Houthis escalate attacks on Marib

A Houthi fighter mans a machine gun mounted on a military truck during a gathering of Houthi loyalists on the outskirts of Sanaa, Yemen July 8, 2020. (Reuters)
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Updated 15 July 2020

Houthis escalate attacks on Marib

  • A densely populated residential area of Marib was hit by one of the Houthi missile strikes on Tuesday

AL-MUKALLA: The Iran-backed Houthis have intensified their attacks on residential areas in the central Yemeni province of Marib, government officials said on Wednesday.

Influential tribes in Marib are opposed to Houthi rule, and the province is home to oil, gas and electricity facilities, so it has become a strategic target for the Iran-backed militia, which has launched ground assaults on the area as well as missile and drone attacks.

A densely populated residential area of Marib was hit by one of the Houthi missile strikes on Tuesday, Yemen’s Defense Ministry said. Images posted on official media showed a cloud of smoke billowing from the targeted area, but there was no official information about casualties. Last week, two children were wounded in a Houthi missile attack on another residential area of Marib.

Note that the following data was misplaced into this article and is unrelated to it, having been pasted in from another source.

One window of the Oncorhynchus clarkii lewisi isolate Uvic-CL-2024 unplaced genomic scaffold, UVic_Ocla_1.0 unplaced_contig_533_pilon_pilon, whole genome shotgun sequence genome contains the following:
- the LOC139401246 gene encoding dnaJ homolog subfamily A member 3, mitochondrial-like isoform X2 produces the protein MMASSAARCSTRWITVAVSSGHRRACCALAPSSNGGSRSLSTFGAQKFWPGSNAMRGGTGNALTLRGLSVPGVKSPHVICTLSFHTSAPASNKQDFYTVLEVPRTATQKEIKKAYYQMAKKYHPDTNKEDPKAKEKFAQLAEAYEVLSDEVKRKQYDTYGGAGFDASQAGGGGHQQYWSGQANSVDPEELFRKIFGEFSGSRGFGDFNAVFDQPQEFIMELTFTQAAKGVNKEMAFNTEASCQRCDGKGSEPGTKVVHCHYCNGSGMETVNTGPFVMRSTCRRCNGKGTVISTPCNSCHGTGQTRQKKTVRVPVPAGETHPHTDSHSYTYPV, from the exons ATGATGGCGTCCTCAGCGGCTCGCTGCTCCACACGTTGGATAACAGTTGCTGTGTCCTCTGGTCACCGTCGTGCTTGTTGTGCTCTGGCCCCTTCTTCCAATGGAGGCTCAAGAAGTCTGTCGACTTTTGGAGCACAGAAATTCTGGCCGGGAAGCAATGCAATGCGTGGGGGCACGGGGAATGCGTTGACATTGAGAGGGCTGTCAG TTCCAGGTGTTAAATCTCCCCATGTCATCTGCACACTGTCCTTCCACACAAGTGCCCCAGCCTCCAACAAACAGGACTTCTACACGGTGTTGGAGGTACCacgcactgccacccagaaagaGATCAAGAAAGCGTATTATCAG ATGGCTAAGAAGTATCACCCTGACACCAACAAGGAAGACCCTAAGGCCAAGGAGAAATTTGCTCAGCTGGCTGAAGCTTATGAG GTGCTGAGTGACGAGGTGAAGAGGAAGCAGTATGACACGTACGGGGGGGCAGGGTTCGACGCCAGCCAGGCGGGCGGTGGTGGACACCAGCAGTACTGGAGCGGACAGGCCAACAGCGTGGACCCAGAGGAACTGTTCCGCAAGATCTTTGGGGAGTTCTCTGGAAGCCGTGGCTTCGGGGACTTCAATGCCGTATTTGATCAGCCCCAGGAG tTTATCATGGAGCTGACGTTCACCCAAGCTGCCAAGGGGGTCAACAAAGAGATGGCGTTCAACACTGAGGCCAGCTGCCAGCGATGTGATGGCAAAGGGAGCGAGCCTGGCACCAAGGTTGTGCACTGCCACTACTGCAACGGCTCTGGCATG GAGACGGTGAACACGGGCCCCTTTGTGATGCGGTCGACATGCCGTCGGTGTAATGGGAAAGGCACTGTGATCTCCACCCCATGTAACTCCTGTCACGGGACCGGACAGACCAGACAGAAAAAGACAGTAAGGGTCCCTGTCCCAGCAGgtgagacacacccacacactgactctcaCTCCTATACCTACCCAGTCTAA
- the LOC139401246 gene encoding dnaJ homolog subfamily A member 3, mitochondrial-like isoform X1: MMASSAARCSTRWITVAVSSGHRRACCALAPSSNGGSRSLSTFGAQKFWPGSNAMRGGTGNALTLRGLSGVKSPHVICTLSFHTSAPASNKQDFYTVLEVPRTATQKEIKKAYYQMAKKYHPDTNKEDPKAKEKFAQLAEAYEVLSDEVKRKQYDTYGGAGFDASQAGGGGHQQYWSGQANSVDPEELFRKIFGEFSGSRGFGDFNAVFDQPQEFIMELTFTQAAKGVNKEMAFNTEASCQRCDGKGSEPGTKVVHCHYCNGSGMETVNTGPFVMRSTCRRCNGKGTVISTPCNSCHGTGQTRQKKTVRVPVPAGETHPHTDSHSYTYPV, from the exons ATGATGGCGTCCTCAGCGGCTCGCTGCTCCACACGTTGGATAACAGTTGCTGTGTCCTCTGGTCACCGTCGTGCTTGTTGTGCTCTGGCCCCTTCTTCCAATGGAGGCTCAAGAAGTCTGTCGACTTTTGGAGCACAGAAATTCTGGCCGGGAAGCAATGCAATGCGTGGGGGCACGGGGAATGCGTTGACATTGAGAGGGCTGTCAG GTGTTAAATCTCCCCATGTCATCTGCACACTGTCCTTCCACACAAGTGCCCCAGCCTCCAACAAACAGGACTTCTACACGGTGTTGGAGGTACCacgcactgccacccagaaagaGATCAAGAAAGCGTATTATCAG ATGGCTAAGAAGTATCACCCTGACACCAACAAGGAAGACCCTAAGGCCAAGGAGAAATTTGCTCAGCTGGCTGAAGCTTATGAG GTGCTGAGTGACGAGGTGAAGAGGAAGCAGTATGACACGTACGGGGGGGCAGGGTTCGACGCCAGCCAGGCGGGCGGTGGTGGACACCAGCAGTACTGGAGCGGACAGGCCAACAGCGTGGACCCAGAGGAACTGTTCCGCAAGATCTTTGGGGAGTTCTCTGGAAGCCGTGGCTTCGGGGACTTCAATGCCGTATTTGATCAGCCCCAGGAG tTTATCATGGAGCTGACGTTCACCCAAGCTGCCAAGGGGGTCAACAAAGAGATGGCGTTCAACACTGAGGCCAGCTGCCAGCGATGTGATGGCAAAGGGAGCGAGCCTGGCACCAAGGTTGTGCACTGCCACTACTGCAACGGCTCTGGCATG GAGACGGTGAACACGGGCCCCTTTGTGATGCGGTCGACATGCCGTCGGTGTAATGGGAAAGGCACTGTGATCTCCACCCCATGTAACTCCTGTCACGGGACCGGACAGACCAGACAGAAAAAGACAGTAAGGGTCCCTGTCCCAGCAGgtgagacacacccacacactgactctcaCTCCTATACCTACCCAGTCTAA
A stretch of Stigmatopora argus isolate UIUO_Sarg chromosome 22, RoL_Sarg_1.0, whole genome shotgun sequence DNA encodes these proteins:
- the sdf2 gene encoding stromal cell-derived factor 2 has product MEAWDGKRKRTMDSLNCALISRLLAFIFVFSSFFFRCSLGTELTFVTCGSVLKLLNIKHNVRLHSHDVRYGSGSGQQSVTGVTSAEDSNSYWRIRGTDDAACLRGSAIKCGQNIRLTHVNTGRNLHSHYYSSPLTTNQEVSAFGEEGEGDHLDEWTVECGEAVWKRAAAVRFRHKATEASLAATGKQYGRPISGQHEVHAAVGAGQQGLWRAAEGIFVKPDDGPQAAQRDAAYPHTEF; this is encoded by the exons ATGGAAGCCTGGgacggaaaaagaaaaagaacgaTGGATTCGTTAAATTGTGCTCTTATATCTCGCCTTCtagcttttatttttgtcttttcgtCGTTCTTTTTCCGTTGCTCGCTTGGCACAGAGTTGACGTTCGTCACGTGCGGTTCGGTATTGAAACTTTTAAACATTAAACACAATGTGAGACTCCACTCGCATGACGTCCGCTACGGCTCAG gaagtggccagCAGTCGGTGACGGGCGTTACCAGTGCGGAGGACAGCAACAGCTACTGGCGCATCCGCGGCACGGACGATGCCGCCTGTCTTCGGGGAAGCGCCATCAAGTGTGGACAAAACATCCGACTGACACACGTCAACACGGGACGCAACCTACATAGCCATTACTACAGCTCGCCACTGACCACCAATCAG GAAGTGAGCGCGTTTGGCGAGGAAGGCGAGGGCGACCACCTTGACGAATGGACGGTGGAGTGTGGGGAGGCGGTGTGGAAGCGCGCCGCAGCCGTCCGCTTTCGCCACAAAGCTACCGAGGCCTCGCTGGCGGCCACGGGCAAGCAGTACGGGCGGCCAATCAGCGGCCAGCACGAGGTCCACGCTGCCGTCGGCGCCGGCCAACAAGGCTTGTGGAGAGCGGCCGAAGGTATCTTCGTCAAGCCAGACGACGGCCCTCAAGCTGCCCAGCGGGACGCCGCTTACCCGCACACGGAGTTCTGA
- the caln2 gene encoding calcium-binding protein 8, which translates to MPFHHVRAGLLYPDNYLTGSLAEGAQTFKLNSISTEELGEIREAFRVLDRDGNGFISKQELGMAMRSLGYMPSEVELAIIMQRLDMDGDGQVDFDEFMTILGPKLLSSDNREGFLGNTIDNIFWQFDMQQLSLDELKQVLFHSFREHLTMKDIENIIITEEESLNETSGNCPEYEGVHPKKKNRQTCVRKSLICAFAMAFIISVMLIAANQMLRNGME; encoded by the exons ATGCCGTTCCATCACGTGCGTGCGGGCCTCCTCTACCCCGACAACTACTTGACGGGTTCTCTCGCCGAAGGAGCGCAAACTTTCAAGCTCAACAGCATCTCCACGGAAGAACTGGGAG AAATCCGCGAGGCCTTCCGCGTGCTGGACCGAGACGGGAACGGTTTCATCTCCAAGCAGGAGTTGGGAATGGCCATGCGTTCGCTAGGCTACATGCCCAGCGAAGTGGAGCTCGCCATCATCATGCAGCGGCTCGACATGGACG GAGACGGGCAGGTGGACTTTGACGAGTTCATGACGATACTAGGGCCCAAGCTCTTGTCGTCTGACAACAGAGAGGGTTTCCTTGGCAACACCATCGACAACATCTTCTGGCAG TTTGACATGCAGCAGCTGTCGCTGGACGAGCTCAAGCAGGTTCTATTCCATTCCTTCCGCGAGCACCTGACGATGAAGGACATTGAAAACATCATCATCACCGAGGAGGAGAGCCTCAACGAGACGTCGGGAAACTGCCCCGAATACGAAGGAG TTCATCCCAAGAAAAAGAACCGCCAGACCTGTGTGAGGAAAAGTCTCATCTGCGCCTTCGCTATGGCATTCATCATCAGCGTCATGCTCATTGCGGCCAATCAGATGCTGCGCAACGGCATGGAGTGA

The Defence Ministry linked the increase in Houthi missile attacks on Marib to setbacks the rebels had suffered on the frontlines in northern Yemen.

Yemen Information Minister Muammar Al-Iryani said that the shelling of residential areas is a violation of international laws.

“The Houthi terrorist militia continues to deliberately target civilians and residential areas in Marib with an Iranian-made ballistic missile that hit, on Tuesday evening, civilians ... in a flagrant violation of international laws,” the minister wrote on Twitter.

Yemeni army commanders claim that hundreds of Houthis have been killed or injured in fighting or airstrikes around Marib over the last two months. Soldiers told Arab News that the current focus of the fierce fighting is Qania, on the border between Marib and Al-Bayda, where the Houthis face stiff resistance from local tribesmen.